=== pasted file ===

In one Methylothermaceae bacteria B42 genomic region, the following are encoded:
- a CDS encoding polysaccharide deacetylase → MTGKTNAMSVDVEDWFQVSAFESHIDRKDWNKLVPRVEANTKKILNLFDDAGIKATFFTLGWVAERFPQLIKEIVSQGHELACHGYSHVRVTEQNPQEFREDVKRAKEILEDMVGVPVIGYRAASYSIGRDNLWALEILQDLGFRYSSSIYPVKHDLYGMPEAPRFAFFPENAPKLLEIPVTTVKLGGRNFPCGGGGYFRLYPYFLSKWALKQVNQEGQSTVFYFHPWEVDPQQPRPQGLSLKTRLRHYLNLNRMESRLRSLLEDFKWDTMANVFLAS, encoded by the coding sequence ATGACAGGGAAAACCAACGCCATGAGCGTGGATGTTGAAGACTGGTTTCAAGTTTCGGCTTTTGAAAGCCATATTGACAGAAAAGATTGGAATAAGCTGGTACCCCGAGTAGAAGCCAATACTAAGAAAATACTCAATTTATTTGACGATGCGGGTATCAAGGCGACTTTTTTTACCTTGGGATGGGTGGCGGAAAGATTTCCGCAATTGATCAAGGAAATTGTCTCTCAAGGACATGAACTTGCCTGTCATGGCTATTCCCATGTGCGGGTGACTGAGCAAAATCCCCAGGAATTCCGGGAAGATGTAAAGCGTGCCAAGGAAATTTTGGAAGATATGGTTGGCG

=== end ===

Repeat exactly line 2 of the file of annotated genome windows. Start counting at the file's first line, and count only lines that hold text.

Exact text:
- a CDS encoding polysaccharide deacetylase → MTGKTNAMSVDVEDWFQVSAFESHIDRKDWNKLVPRVEANTKKILNLFDDAGIKATFFTLGWVAERFPQLIKEIVSQGHELACHGYSHVRVTEQNPQEFREDVKRAKEILEDMVGVPVIGYRAASYSIGRDNLWALEILQDLGFRYSSSIYPVKHDLYGMPEAPRFAFFPENAPKLLEIPVTTVKLGGRNFPCGGGGYFRLYPYFLSKWALKQVNQEGQSTVFYFHPWEVDPQQPRPQGLSLKTRLRHYLNLNRMESRLRSLLEDFKWDTMANVFLAS, encoded by the coding sequence ATGACAGGGAAAACCAACGCCATGAGCGTGGATGTTGAAGACTGGTTTCAAGTTTCGGCTTTTGAAAGCCATATTGACAGAAAAGATTGGAATAAGCTGGTACCCCGAGTAGAAGCCAATACTAAGAAAATACTCAATTTATTTGACGATGCGGGTATCAAGGCGACTTTTTTTACCTTGGGATGGGTGGCGGAAAGATTTCCGCAATTGATCAAGGAAATTGTCTCTCAAGGACATGAACTTGCCTGTCATGGCTATTCCCATGTGCGGGTGACTGAGCAAAATCCCCAGGAATTCCGGGAAGATGTAAAGCGTGCCAAGGAAATTTTGGAAGATATGGTTGGCG